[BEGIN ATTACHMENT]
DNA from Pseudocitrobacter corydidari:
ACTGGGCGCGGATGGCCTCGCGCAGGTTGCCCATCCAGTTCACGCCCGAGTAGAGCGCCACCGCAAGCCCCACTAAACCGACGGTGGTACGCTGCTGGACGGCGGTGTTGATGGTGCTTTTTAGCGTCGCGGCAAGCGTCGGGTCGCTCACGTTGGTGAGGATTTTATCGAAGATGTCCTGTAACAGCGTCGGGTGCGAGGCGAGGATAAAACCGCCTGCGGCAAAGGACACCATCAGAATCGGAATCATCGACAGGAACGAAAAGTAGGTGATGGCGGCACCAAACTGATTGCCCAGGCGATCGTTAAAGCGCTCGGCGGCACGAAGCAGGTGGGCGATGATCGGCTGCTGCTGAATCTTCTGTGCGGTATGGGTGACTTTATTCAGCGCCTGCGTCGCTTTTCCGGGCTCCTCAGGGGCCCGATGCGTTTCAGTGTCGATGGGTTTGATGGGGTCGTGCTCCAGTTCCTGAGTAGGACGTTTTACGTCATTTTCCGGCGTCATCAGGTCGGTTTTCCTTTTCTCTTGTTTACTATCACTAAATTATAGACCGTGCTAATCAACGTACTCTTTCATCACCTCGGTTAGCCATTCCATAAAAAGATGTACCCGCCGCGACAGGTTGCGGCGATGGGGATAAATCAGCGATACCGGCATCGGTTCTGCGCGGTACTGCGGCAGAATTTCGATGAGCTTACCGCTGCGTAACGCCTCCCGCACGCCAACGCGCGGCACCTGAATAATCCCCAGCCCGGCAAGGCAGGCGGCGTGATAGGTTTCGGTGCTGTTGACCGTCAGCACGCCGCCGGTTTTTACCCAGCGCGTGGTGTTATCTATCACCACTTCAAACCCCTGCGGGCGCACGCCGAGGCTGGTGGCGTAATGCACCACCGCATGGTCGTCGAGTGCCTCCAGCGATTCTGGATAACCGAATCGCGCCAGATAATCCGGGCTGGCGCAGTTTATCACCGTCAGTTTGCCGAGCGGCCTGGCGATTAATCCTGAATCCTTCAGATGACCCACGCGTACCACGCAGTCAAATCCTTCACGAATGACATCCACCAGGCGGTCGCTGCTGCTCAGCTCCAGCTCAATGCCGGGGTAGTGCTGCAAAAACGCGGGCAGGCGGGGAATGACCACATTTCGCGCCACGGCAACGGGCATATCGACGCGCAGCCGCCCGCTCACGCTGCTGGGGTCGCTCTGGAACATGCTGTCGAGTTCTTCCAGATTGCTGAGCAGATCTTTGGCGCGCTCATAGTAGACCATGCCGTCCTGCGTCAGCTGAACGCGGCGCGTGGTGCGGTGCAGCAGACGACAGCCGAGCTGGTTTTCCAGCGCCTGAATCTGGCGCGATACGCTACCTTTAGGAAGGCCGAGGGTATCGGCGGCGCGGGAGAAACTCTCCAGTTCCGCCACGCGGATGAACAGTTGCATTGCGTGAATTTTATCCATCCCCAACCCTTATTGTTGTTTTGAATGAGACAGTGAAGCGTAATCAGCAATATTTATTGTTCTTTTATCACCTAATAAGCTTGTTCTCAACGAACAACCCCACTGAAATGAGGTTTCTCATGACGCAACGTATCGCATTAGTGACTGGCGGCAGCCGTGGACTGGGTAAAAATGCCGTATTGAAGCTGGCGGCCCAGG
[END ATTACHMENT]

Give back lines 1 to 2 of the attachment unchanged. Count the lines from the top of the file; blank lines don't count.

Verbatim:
DNA from Pseudocitrobacter corydidari:
ACTGGGCGCGGATGGCCTCGCGCAGGTTGCCCATCCAGTTCACGCCCGAGTAGAGCGCCACCGCAAGCCCCACTAAACCGACGGTGGTACGCTGCTGGACGGCGGTGTTGATGGTGCTTTTTAGCGTCGCGGCAAGCGTCGGGTCGCTCACGTTGGTGAGGATTTTATCGAAGATGTCCTGTAACAGCGTCGGGTGCGAGGCGAGGATAAAACCGCCTGCGGCAAAGGACACCATCAGAATCGGAATCATCGACAGGAACGAAAAGTAGGTGATGGCGGCACCAAACTGATTGCCCAGGCGATCGTTAAAGCGCTCGGCGGCACGAAGCAGGTGGGCGATGATCGGCTGCTGCTGAATCTTCTGTGCGGTATGGGTGACTTTATTCAGCGCCTGCGTCGCTTTTCCGGGCTCCTCAGGGGCCCGATGCGTTTCAGTGTCGATGGGTTTGATGGGGTCGTGCTCCAGTTCCTGAGTAGGACGTTTTACGTCATTTTCCGGCGTCATCAGGTCGGTTTTCCTTTTCTCTTGTTTACTATCACTAAATTATAGACCGTGCTAATCAACGTACTCTTTCATCACCTCGGTTAGCCATTCCATAAAAAGATGTACCCGCCGCGACAGGTTGCGGCGATGGGGATAAATCAGCGATACCGGCATCGGTTCTGCGCGGTACTGCGGCAGAATTTCGATGAGCTTACCGCTGCGTAACGCCTCCCGCACGCCAACGCGCGGCACCTGAATAATCCCCAGCCCGGCAAGGCAGGCGGCGTGATAGGTTTCGGTGCTGTTGACCGTCAGCACGCCGCCGGTTTTTACCCAGCGCGTGGTGTTATCTATCACCACTTCAAACCCCTGCGGGCGCACGCCGAGGCTGGTGGCGTAATGCACCACCGCATGGTCGTCGAGTGCCTCCAGCGATTCTGGATAACCGAATCGCGCCAGATAATCCGGGCTGGCGCAGTTTATCACCGTCAGTTTGCCGAGCGGCCTGGCGATTAATCCTGAATCCTTCAGATGACCCACGCGTACCACGCAGTCAAATCCTTCACGAATGACATCCACCAGGCGGTCGCTGCTGCTCAGCTCCAGCTCAATGCCGGGGTAGTGCTGCAAAAACGCGGGCAGGCGGGGAATGACCACATTTCGCGCCACGGCAACGGGCATATCGACGCGCAGCCGCCCGCTCACGCTGCTGGGGTCGCTCTGGAACATGCTGTCGAGTTCTTCCAGATTGCTGAGCAGATCTTTGGCGCGCTCATAGTAGACCATGCCGTCCTGCGTCAGCTGAACGCGGCGCGTGGTGCGGTGCAGCAGACGACAGCCGAGCTGGTTTTCCAGCGCCTGAATCTGGCGCGATACGCTACCTTTAGGAAGGCCGAGGGTATCGGCGGCGCGGGAGAAACTCTCCAGTTCCGCCACGCGGATGAACAGTTGCATTGCGTGAATTTTATCCATCCCCAACCCTTATTGTTGTTTTGAATGAGACAGTGAAGCGTAATCAGCAATATTTATTGTTCTTTTATCACCTAATAAGCTTGTTCTCAACGAACAACCCCACTGAAATGAGGTTTCTCATGACGCAACGTATCGCATTAGTGACTGGCGGCAGCCGTGGACTGGGTAAAAATGCCGTATTGAAGCTGGCGGCCCAGG